The Incredible Hulk/b>
Directed by Louis Leterrier

Written by Zak Penn

Starring Edward Norton, Liv Tyler, Tim Roth, William Hurt


The Incredible Hulk

What a difference five years make: Ang Lee's 2003 film "The Hulk" was slow, boring, a psychological thriller that lacked the excitement of a comic book - let's not forget that this is a comic book, okay? But with a new script (by Zak Penn, who also wrote "X-Men, "Electra," and other comic-book stories) and a new director, Louis Leterrier ("The Transporter,") the series finally has some meat on it.

And it has Edward Norton, who somehow finds a way into any character and holds our interest - see "The Illusionist," "The Painted Veil," "Frida" - for appropriate examples of his work. And Liv Tyler as Betty Ross, as his fiancée, does not give the impression that she is working in a comic book. In a word, "The Incredible Hulk" works almost perfectly.

The story begins in Rio de Janeiro, where Norton, as Bruce Banner, is trying to find a job and a location that will not raise his blood pressure to the point where he will turn into the Hulk. He works as a handyman in a soft-drink factory. He is being pursued by General Ross (William Hurt), who knows about Bruce and the Hulk, and wants him cloned as a weapon of the army. Yes, Liv Tyler is his daughter, yes, the general finds a way to inoculate a British soldier, Emil Blonsky (Eric Roth) with some of the serum, to turn him into another Hulk, and now the chases begin, first in Rio, then in Guatemala, then - a university in Virginia. Bruce must get to New York and his friend and fellow scientist Samuel Sterns (Tim Blake Nelson) to revert back to normal.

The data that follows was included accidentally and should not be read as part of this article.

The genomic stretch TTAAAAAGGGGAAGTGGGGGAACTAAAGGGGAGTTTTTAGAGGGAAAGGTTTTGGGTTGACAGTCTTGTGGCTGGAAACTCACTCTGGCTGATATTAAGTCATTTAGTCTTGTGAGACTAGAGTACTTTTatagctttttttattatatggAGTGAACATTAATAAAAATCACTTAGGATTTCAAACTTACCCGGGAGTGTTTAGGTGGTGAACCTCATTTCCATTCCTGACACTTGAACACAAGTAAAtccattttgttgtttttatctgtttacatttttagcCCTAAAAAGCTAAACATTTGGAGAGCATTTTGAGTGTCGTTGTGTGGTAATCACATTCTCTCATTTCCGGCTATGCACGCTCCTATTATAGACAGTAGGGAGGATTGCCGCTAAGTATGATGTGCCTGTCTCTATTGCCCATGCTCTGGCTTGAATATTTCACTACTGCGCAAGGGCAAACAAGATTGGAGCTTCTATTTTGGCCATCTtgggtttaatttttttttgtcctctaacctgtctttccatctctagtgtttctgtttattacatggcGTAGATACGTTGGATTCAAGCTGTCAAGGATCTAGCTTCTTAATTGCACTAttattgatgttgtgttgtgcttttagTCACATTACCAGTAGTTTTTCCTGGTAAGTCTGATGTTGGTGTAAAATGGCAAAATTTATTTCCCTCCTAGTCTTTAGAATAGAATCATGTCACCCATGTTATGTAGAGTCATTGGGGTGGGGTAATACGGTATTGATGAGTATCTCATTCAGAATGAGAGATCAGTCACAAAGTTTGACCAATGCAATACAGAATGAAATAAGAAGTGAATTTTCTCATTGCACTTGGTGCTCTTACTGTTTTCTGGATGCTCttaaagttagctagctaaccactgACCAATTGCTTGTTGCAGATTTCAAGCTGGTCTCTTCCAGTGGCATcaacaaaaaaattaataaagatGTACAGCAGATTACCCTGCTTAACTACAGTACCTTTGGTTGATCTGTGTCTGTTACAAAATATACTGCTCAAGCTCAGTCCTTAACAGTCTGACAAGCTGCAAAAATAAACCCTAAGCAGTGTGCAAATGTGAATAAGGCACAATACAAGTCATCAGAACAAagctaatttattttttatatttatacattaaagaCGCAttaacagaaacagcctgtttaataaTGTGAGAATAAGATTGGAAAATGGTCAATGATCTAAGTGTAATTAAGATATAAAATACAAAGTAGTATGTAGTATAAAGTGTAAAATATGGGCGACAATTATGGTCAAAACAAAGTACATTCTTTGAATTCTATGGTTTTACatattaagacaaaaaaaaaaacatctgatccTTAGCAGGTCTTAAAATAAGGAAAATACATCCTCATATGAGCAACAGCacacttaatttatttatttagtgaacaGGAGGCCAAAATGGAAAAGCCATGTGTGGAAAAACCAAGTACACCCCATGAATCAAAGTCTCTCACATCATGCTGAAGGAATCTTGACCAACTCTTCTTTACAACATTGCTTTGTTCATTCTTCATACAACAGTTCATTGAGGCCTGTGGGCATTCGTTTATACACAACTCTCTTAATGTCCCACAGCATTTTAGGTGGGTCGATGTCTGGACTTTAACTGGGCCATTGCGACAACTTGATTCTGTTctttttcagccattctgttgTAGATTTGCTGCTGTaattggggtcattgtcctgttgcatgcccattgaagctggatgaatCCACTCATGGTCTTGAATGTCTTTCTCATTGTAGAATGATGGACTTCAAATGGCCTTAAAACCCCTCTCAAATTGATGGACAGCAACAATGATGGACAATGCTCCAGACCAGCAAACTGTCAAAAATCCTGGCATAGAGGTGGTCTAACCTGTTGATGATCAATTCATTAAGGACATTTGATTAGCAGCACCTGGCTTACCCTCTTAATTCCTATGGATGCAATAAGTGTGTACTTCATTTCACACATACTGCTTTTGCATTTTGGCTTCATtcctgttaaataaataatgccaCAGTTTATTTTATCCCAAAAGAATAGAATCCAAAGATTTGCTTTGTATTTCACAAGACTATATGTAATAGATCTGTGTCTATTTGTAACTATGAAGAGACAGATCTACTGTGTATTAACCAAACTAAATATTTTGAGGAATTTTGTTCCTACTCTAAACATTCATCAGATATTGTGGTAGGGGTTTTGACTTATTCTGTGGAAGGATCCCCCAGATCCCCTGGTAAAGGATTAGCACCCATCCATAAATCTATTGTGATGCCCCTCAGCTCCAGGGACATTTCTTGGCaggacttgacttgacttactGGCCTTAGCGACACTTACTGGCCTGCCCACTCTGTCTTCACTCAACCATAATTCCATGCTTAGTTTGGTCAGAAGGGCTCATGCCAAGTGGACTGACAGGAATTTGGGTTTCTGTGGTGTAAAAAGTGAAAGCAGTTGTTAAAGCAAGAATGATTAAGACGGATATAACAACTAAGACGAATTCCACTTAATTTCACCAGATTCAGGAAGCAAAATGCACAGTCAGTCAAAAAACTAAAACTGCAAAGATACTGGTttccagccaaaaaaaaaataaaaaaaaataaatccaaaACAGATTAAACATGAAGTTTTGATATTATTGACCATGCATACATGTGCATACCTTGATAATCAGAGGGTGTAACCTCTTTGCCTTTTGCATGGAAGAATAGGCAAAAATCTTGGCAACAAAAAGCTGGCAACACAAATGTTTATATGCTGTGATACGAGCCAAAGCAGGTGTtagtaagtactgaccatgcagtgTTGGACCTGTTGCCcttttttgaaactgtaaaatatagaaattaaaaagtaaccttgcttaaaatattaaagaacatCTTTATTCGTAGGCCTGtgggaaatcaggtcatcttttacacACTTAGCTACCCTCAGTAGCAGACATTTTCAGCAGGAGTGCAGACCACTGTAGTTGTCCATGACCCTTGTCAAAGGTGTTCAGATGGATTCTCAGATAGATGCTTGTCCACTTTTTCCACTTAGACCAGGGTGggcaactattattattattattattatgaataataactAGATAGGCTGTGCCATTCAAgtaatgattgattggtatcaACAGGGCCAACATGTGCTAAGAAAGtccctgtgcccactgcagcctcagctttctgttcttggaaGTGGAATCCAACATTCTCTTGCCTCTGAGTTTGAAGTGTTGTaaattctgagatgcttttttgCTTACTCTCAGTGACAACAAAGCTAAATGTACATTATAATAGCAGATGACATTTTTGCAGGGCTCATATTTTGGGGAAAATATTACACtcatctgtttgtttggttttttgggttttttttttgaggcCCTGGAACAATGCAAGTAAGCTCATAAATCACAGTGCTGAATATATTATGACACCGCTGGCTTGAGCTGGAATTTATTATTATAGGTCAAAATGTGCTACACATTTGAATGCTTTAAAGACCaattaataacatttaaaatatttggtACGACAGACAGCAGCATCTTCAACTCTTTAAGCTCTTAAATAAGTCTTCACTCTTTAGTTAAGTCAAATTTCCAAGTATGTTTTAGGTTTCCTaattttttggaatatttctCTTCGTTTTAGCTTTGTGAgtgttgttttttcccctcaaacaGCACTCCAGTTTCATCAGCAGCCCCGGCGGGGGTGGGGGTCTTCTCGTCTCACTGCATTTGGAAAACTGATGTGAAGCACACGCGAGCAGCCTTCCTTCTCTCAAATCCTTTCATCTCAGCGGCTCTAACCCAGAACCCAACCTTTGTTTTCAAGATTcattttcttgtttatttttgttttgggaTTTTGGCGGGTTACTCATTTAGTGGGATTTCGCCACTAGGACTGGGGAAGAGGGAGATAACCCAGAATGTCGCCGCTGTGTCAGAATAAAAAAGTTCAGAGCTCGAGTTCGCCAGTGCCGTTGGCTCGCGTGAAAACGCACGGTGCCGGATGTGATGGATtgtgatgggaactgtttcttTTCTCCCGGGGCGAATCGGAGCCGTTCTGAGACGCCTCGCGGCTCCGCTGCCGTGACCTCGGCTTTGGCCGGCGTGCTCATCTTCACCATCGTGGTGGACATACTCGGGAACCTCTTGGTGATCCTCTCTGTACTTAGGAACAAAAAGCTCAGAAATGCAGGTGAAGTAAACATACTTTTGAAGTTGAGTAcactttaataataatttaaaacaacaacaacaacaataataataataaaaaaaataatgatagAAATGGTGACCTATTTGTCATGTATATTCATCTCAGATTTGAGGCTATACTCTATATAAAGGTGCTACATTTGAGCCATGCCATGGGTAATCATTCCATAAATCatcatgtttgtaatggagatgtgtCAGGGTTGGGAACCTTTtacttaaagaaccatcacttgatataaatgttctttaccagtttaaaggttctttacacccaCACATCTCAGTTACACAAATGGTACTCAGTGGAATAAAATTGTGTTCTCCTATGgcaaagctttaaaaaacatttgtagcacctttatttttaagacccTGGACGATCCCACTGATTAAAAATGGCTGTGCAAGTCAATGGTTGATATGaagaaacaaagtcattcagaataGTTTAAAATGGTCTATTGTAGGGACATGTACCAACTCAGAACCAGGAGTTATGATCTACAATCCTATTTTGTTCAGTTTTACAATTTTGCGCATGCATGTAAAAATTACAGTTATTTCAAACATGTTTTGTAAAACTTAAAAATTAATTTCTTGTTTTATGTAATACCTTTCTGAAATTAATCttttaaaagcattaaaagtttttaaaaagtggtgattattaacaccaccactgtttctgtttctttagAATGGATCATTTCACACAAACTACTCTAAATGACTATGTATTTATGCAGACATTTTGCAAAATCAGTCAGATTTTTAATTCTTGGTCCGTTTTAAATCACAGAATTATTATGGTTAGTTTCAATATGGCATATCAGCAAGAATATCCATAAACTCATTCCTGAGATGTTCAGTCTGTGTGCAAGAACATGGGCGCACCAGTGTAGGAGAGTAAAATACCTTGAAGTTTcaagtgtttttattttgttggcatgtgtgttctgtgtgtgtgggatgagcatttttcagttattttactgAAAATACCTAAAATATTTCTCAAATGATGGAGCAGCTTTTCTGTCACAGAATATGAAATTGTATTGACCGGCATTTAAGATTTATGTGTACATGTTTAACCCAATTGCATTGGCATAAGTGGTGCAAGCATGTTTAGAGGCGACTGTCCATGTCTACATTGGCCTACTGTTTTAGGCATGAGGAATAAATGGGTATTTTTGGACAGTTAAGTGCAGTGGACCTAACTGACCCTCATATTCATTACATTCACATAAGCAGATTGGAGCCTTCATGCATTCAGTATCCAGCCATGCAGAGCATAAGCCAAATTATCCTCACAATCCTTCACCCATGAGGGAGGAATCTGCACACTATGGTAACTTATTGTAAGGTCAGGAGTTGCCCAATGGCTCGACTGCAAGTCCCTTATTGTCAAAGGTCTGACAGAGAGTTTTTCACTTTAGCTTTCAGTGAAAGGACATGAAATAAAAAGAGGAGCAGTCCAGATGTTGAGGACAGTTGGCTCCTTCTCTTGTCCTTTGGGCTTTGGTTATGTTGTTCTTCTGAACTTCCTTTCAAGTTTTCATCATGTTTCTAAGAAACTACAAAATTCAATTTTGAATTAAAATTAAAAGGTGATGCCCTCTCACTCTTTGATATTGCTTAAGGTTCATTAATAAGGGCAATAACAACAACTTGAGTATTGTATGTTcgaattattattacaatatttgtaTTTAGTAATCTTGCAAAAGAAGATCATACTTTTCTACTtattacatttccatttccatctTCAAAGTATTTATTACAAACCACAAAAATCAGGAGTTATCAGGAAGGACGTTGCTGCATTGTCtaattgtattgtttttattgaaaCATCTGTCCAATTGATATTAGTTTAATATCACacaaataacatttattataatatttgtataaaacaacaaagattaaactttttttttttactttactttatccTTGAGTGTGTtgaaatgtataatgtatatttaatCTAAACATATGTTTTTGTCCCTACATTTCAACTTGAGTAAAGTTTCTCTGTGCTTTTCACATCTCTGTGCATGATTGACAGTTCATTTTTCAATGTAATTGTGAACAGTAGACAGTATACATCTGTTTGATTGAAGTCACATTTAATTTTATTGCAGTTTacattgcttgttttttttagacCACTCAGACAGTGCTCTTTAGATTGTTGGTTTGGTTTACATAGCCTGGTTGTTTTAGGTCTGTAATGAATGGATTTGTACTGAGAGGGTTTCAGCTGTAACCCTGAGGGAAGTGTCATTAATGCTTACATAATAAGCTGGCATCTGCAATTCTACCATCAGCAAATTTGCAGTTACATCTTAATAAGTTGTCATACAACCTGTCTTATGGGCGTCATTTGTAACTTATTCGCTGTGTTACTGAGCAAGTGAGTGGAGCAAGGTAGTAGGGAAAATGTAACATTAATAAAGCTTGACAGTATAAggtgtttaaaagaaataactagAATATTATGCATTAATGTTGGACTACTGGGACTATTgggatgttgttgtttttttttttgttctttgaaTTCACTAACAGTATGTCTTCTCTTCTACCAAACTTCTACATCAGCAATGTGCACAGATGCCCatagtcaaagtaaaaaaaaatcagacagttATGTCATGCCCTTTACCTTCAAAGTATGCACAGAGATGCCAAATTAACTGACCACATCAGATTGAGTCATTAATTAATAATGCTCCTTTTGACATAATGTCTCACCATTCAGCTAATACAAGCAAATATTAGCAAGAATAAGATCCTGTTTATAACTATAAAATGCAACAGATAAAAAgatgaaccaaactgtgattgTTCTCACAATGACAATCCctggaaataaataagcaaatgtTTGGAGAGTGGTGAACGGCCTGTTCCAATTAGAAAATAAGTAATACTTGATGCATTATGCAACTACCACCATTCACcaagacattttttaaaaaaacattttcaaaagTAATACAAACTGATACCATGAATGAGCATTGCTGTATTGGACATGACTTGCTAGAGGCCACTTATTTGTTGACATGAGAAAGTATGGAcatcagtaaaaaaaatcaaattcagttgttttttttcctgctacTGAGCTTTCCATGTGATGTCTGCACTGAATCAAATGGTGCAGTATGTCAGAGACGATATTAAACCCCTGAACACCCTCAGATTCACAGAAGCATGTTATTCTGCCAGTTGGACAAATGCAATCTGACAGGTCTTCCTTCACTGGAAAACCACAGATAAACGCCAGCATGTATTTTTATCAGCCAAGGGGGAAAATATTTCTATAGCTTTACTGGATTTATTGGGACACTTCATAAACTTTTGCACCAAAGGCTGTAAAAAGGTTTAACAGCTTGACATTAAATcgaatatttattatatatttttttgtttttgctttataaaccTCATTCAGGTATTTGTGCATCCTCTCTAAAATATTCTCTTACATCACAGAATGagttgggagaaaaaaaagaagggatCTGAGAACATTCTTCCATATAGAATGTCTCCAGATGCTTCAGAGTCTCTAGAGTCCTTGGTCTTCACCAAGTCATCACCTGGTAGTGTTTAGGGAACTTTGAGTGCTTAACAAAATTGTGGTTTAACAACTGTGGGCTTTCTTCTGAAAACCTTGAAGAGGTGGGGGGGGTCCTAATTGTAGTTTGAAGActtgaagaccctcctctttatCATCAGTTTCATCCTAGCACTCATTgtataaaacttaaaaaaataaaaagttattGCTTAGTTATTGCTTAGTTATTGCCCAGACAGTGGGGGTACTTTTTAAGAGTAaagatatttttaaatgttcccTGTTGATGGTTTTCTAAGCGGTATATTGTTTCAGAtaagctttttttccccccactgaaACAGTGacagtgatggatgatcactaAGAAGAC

Okay, that's the premise, and how The Hulk withstands the General's machinations, plus bombardment from machine guns and helicopter gunships I won't share with you; just go with the flow. And speaking of that, when Bruce and Betty find a moment of sexual excitement, you can be sure that Bruce's excitability-control watch will start pulsing very fast - too fast for sex, unfortunately.

How does it all end? With, of course, a cliffhanger that bespeaks a new sequel. If it's written and directed like this one, I'll be looking forward to the next version of "The Incredible Hulk.